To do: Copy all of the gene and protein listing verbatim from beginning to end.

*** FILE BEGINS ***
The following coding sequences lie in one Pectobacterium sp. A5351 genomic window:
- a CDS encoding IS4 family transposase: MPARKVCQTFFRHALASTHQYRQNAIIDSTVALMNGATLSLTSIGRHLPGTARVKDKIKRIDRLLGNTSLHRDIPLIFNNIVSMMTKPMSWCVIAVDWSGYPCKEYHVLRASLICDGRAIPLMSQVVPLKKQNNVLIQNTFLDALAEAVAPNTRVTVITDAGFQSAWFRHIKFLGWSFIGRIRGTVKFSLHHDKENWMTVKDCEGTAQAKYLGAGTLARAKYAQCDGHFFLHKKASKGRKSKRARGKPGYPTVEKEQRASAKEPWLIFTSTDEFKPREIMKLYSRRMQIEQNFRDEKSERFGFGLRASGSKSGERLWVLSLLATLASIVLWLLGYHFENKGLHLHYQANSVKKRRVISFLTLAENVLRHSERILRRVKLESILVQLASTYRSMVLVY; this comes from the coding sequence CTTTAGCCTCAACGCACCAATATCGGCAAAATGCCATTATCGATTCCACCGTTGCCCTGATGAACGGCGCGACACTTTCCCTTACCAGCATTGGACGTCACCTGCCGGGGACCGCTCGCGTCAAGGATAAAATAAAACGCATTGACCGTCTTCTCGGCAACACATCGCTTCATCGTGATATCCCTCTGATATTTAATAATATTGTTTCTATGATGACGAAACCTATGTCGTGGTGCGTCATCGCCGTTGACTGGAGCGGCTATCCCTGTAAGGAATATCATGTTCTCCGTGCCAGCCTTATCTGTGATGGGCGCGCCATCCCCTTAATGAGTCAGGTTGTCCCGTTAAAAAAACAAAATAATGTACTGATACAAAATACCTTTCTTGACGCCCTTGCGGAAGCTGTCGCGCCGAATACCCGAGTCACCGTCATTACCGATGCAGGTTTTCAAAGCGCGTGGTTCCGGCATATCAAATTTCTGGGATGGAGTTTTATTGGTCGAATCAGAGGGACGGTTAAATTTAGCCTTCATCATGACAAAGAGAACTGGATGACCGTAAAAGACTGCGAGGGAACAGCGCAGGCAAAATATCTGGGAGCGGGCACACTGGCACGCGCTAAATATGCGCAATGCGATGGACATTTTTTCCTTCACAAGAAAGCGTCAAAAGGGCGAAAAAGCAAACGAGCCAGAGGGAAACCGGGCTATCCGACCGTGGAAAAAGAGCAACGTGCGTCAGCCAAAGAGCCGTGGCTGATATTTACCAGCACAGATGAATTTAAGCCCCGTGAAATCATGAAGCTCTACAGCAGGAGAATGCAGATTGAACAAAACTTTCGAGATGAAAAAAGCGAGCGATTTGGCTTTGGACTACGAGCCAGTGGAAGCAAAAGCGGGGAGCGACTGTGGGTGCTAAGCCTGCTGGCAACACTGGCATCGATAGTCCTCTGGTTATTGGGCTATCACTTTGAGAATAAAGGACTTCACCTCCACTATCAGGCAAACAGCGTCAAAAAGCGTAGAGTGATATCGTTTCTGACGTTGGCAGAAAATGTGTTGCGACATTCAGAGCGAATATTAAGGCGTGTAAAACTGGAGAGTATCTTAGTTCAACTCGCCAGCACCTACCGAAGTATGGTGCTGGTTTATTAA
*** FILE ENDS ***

The following coding sequences lie in one Pectobacterium sp. A5351 genomic window:
- a CDS encoding IS4 family transposase: MPARKVCQTFFRHALASTHQYRQNAIIDSTVALMNGATLSLTSIGRHLPGTARVKDKIKRIDRLLGNTSLHRDIPLIFNNIVSMMTKPMSWCVIAVDWSGYPCKEYHVLRASLICDGRAIPLMSQVVPLKKQNNVLIQNTFLDALAEAVAPNTRVTVITDAGFQSAWFRHIKFLGWSFIGRIRGTVKFSLHHDKENWMTVKDCEGTAQAKYLGAGTLARAKYAQCDGHFFLHKKASKGRKSKRARGKPGYPTVEKEQRASAKEPWLIFTSTDEFKPREIMKLYSRRMQIEQNFRDEKSERFGFGLRASGSKSGERLWVLSLLATLASIVLWLLGYHFENKGLHLHYQANSVKKRRVISFLTLAENVLRHSERILRRVKLESILVQLASTYRSMVLVY; this comes from the coding sequence CTTTAGCCTCAACGCACCAATATCGGCAAAATGCCATTATCGATTCCACCGTTGCCCTGATGAACGGCGCGACACTTTCCCTTACCAGCATTGGACGTCACCTGCCGGGGACCGCTCGCGTCAAGGATAAAATAAAACGCATTGACCGTCTTCTCGGCAACACATCGCTTCATCGTGATATCCCTCTGATATTTAATAATATTGTTTCTATGATGACGAAACCTATGTCGTGGTGCGTCATCGCCGTTGACTGGAGCGGCTATCCCTGTAAGGAATATCATGTTCTCCGTGCCAGCCTTATCTGTGATGGGCGCGCCATCCCCTTAATGAGTCAGGTTGTCCCGTTAAAAAAACAAAATAATGTACTGATACAAAATACCTTTCTTGACGCCCTTGCGGAAGCTGTCGCGCCGAATACCCGAGTCACCGTCATTACCGATGCAGGTTTTCAAAGCGCGTGGTTCCGGCATATCAAATTTCTGGGATGGAGTTTTATTGGTCGAATCAGAGGGACGGTTAAATTTAGCCTTCATCATGACAAAGAGAACTGGATGACCGTAAAAGACTGCGAGGGAACAGCGCAGGCAAAATATCTGGGAGCGGGCACACTGGCACGCGCTAAATATGCGCAATGCGATGGACATTTTTTCCTTCACAAGAAAGCGTCAAAAGGGCGAAAAAGCAAACGAGCCAGAGGGAAACCGGGCTATCCGACCGTGGAAAAAGAGCAACGTGCGTCAGCCAAAGAGCCGTGGCTGATATTTACCAGCACAGATGAATTTAAGCCCCGTGAAATCATGAAGCTCTACAGCAGGAGAATGCAGATTGAACAAAACTTTCGAGATGAAAAAAGCGAGCGATTTGGCTTTGGACTACGAGCCAGTGGAAGCAAAAGCGGGGAGCGACTGTGGGTGCTAAGCCTGCTGGCAACACTGGCATCGATAGTCCTCTGGTTATTGGGCTATCACTTTGAGAATAAAGGACTTCACCTCCACTATCAGGCAAACAGCGTCAAAAAGCGTAGAGTGATATCGTTTCTGACGTTGGCAGAAAATGTGTTGCGACATTCAGAGCGAATATTAAGGCGTGTAAAACTGGAGAGTATCTTAGTTCAACTCGCCAGCACCTACCGAAGTATGGTGCTGGTTTATTAA